An artist residency housed in some of the most expensive real estate in the western hemisphere is prioritizing artists who were previously incarcerated. This spring Silver Art Projects will open applications for its third round of year-long residencies, offering free studio space at the World Trade Center starting in June, along with stipends and mentorship for disadvantaged artists. With the support of a recent grant from the Art for Justice Fund, around a quarter of the 25 spots available will henceforth be reserved for artists reentering life after prison.
“It just made sense to bring in formerly incarcerated artists as a focused community that could be working alongside all the other marginalized communities we bring together,” including artists of colour, LGBTQ and disabled artists, says Joshua Pulman, who with Cory Silverstein co-founded Silver Art Projects in 2018 as a non-profit incubator for emerging and overlooked artists. The two college friends, who almost got fired from their day jobs in Lower Manhattan after a visit to a friend's studio in an outer borough on their lunch breaks took the entire afternoon, hatched the idea to bring artists to empty office space in the World Trade Center complex, which was redeveloped by Silverstein Properties, founded by Cory’s grandfather Larry Silverstein.
The first cohort of artists moved into 40,000 sq. ft on the 28th floor of 4 World Trade Center in June 2020, when the country was erupting in protests after the murder of George Floyd. Social justice was formalized as a theme of the program with the 2021 cohort, selected by a six-member jury including Isolde Brielmaier, deputy director of the New Museum, and the artists Hank Willis Thomas, Chella Man and Tourmaline. Those three artists have been fixtures on the floor serving as mentors, with For Freedoms, the collective Thomas co-founded, sharing activities and opportunities for artists-in-residence to engage directly with social justice actions.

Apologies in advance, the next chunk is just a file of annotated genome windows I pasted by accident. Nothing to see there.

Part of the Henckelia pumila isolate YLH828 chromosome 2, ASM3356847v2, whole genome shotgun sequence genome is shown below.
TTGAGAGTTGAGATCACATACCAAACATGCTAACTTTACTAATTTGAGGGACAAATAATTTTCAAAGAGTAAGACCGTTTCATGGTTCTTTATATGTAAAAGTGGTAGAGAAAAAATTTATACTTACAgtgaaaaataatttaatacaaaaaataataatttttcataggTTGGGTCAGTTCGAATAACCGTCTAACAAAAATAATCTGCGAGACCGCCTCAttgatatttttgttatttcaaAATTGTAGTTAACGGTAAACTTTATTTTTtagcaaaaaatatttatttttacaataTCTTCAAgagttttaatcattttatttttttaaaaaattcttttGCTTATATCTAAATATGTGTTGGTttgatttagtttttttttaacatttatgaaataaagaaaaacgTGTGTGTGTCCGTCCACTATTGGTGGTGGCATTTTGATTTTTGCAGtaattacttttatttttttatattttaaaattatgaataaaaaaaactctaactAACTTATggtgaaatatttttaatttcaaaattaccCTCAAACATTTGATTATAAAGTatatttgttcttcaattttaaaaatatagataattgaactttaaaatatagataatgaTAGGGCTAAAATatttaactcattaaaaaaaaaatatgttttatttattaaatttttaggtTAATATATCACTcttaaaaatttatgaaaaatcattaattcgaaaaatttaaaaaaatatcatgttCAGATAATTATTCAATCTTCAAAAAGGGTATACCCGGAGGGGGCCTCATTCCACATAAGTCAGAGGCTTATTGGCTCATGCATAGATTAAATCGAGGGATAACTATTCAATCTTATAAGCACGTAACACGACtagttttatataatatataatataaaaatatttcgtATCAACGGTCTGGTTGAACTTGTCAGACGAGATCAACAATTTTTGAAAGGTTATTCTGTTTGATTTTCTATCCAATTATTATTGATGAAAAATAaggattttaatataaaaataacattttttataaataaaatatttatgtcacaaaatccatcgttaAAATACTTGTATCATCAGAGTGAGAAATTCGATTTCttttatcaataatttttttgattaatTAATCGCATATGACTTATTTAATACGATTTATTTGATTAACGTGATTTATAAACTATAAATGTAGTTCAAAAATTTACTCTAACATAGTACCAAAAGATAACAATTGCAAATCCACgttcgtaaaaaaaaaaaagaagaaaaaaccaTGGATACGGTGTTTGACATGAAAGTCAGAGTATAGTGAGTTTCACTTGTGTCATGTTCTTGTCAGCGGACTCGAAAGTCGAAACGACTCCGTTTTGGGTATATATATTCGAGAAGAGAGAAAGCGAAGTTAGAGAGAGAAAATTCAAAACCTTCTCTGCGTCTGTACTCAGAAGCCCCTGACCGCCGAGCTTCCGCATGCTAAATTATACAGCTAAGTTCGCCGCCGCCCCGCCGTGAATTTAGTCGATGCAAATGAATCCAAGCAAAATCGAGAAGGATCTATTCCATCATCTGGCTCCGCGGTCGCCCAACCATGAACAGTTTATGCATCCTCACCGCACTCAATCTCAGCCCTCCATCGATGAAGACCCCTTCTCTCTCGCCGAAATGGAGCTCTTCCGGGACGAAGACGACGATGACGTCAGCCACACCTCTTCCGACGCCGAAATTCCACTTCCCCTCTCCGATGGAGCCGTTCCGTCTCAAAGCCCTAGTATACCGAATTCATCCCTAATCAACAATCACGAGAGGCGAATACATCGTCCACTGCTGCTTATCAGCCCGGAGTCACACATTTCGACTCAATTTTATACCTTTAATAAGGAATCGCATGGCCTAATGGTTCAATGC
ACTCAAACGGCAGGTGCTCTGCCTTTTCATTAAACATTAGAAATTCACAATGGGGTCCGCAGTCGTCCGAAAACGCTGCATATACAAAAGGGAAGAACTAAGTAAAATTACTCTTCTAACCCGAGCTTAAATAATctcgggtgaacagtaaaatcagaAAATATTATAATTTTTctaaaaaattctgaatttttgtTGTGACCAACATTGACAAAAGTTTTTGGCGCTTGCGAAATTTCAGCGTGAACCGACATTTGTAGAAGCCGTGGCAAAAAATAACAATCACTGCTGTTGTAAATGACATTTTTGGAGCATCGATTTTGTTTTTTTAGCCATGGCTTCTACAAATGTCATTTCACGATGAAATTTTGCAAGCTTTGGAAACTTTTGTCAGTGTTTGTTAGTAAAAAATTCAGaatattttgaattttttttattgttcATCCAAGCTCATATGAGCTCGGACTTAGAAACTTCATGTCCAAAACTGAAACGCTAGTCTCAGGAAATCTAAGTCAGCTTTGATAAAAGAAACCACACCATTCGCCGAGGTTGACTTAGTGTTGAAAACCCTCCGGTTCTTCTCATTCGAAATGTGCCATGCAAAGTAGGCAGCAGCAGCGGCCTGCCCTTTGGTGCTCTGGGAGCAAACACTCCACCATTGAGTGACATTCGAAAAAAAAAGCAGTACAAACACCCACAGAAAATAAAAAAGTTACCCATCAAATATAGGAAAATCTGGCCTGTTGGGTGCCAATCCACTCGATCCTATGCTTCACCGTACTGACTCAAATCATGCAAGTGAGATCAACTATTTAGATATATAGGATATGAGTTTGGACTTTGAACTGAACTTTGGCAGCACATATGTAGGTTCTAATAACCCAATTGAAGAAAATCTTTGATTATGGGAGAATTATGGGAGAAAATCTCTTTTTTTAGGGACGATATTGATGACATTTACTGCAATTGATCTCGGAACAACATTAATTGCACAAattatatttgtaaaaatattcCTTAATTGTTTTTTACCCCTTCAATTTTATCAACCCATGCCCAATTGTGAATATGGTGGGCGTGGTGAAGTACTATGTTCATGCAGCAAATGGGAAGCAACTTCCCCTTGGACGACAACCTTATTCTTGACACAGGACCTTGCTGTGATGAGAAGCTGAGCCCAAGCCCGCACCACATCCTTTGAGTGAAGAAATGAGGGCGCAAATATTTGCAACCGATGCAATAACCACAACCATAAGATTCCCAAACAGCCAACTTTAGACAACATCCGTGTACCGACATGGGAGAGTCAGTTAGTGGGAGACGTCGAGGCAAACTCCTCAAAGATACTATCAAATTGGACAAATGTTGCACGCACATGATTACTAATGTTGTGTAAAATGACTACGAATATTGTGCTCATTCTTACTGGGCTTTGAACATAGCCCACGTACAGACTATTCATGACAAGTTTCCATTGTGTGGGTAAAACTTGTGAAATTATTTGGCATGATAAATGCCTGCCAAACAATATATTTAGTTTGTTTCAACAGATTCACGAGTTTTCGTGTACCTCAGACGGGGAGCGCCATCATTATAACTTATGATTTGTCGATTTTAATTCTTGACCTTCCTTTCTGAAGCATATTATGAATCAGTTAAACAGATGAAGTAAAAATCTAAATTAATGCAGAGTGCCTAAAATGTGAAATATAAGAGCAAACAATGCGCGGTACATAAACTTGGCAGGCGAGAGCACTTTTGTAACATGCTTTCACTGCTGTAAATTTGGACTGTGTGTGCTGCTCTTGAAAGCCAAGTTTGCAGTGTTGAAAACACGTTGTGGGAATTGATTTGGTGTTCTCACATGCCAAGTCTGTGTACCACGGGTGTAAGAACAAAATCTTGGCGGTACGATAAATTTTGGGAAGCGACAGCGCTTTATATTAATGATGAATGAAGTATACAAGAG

Among the artists currently in residence is Jared Owens, whose work was included in Nicole Fleetwood's groundbreaking book and exhibition Marking Time: Art in the Age of Mass Incarceration, which opened at MoMA PS1 in 2020. A multidisciplinary artist, Owens began making work during his 18 years of incarceration (he was released from federal prison in 2013). “Jared is like the social chair of the floor and he educated us a lot about what is happening and how important having arts in prison was for him and friends,” says Pulman. “Once he came into the building, it was just so clear what a different perspective he brings and how important his artwork is.”
Through Thomas, an earlier grantee of the Art for Justice Fund, Silver Art was introduced to the organization founded by the philanthropist Agnes Gund in 2017 to support activists working on political reform and artists changing the narratives around mass incarceration. “We began having conversations with Art for Justice about what it means to be active in this space and formulated the idea to reserve spots every year,” says Pulman, who envisions four or more residencies going to formerly incarcerated artists each year, depending on who applies, in perpetuity. (Last year Silver Art received 700 applications, up 25% from the first year.)
While the funds provided by the Art for Justice grant is significant, says Pulman, “being able to call upon the community of leaders they've assembled is a game-changer for our work”.
Owens described his residency as a godsend. “It offers a level of support I had no idea could exist in the free world,” says Owens, who, through the residency, has been exposed to curators, collectors and dealers. “The networking possibilities the program offers are real and tangible.”
For Gund, the work of artists to raise public awareness around reducing the prison population is as important as legislative reform. “We’re in a moment where the significant contributions of formerly incarcerated artists are finally being recognized by the art world and larger culture,” says Gund. “I applaud the Silver Art Projects’ decision to reserve residency spaces for this worthy group. I am confident these artists will benefit enormously from the experience and will continue to steer the important conversation about how the arts can help end mass incarceration in this country.”